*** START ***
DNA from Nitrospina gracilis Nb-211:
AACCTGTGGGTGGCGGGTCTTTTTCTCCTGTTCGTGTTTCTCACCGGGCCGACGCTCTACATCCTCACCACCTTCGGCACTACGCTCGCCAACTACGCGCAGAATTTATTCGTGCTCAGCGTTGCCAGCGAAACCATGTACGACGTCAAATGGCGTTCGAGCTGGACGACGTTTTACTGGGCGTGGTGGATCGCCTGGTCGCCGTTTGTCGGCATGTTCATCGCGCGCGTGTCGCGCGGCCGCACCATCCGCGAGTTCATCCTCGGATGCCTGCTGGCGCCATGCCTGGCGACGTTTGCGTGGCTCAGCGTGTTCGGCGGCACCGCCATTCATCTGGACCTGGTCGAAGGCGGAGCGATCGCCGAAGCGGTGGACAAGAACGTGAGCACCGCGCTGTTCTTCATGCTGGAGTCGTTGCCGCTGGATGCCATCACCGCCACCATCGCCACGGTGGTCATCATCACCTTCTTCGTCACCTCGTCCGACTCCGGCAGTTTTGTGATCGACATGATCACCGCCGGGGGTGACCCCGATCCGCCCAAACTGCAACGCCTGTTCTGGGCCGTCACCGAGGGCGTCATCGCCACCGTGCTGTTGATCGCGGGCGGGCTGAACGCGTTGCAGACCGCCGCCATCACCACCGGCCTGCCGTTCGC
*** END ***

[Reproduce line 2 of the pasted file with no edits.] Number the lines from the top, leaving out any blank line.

AACCTGTGGGTGGCGGGTCTTTTTCTCCTGTTCGTGTTTCTCACCGGGCCGACGCTCTACATCCTCACCACCTTCGGCACTACGCTCGCCAACTACGCGCAGAATTTATTCGTGCTCAGCGTTGCCAGCGAAACCATGTACGACGTCAAATGGCGTTCGAGCTGGACGACGTTTTACTGGGCGTGGTGGATCGCCTGGTCGCCGTTTGTCGGCATGTTCATCGCGCGCGTGTCGCGCGGCCGCACCATCCGCGAGTTCATCCTCGGATGCCTGCTGGCGCCATGCCTGGCGACGTTTGCGTGGCTCAGCGTGTTCGGCGGCACCGCCATTCATCTGGACCTGGTCGAAGGCGGAGCGATCGCCGAAGCGGTGGACAAGAACGTGAGCACCGCGCTGTTCTTCATGCTGGAGTCGTTGCCGCTGGATGCCATCACCGCCACCATCGCCACGGTGGTCATCATCACCTTCTTCGTCACCTCGTCCGACTCCGGCAGTTTTGTGATCGACATGATCACCGCCGGGGGTGACCCCGATCCGCCCAAACTGCAACGCCTGTTCTGGGCCGTCACCGAGGGCGTCATCGCCACCGTGCTGTTGATCGCGGGCGGGCTGAACGCGTTGCAGACCGCCGCCATCACCACCGGCCTGCCGTTCGC